Prayer to the Providence

The founding deities,
Liberty, Justice, Democracy, and the others,
are continually unfolded by us into a country more and more in accord with their teachings.
Liberty denied to blacks was extended to them with the abolition of slavery.
Justice denied to the indigent was extended to them by requiring public defenders for those who could not pay.
Democracy denied to women was extended to them by the ratification of the Nineteenth Amendment,
so that our imperfect system grows closer and closer to the deities' perfection,
even if it does not operate perfectly itself, and sometimes denies even that which has been extended.
These changes are created by human beings,
but they do this as they apprehend more and more the implications of the self-evident truths on which America was founded.
This apprehension is itself the result of human effort,
but its inevitability and development in time,
so that each new perception of truth might be absorbed in preparation for the next,
are in the care of Providence, the deity which keeps us under its special protection,
and provides the means through which the other deities might perform their work.
This deity is hard to know, since it is itself one of knowing,
and how can one know the knower?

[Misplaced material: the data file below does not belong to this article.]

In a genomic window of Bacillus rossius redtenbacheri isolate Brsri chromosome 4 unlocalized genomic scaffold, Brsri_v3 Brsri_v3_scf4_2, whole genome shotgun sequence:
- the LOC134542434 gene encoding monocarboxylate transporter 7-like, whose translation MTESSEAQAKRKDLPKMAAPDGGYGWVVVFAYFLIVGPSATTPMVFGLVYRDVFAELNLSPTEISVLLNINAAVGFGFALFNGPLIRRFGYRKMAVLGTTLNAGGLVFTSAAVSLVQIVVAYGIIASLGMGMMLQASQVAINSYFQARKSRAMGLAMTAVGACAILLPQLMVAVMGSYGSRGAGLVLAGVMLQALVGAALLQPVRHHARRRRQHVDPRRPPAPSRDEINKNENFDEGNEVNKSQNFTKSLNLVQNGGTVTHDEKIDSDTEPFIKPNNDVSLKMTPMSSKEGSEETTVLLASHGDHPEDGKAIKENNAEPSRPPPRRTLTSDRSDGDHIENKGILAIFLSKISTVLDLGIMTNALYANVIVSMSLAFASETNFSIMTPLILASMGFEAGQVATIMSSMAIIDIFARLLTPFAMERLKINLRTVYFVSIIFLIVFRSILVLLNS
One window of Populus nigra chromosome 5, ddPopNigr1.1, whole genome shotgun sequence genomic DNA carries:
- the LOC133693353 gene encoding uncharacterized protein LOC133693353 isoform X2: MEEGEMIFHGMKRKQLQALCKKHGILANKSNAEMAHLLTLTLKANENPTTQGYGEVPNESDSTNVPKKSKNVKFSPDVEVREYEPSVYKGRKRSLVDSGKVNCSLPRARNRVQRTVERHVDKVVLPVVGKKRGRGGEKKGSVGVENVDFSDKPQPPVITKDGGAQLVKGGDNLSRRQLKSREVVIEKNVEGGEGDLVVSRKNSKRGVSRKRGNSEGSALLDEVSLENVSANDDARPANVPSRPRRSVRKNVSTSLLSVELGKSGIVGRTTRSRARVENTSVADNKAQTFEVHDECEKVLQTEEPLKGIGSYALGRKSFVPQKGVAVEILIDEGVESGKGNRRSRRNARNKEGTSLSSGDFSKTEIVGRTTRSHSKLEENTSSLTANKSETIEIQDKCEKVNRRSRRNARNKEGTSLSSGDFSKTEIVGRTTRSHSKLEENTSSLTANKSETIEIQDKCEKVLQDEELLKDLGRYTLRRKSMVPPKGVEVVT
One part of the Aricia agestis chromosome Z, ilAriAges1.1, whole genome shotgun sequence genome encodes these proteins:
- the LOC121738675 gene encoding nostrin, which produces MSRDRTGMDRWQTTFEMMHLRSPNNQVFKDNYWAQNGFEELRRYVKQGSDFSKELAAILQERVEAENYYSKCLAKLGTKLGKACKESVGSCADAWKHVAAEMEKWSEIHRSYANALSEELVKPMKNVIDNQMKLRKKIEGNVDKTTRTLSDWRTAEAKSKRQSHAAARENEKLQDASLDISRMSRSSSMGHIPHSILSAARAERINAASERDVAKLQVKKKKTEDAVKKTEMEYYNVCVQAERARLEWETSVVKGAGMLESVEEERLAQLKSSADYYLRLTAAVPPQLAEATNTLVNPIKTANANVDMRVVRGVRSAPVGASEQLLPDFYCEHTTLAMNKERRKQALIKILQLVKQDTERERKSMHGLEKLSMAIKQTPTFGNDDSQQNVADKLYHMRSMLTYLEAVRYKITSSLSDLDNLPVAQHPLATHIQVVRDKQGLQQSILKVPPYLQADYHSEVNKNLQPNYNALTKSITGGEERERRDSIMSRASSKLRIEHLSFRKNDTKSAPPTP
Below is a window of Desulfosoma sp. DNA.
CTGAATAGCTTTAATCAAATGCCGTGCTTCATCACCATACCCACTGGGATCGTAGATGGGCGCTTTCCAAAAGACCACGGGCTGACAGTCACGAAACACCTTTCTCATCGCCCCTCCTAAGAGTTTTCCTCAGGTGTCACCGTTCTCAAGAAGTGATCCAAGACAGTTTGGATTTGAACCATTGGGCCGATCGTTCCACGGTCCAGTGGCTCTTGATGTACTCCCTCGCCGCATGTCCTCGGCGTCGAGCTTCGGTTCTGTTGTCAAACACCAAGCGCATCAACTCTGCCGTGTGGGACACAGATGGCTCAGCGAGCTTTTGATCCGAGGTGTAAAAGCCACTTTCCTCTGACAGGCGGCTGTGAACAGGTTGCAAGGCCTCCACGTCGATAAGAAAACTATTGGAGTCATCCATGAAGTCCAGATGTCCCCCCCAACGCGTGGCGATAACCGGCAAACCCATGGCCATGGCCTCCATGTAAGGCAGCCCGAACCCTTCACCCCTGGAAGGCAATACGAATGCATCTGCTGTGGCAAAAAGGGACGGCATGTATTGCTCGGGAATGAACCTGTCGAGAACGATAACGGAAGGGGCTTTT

Indeed, whether Providence is a god or a goddess is not even known.
So, having no shape, it is what gives shape,
Providence is shown in the Great Seal as the Eye and the Pyramid:
the Eye which watches us,
and the unfinished Pyramid of the American ideals.
It is to Providence that we pray today,
that our sight might be clear, to see the founding principles better,
and that we might find the strength to climb the Pyramid again and again,
carrying more blocks of stones, to place them there, strongly cementing them with mortar.
Providence asks us not for offerings of things, but of words that inspire,
ideals in our minds,
and the continuing effort to defend and protect the founding ideas.
Our vow today, then, is not to erect a stone altar, but one that is informed of all that is good and right,
and conducive to the extension of the Self-Evident Truths to all,
and not just to those who pray here.
And for that we ask strength and knowledge and wisdom,
and most of all courage:
May we both know the right and do it.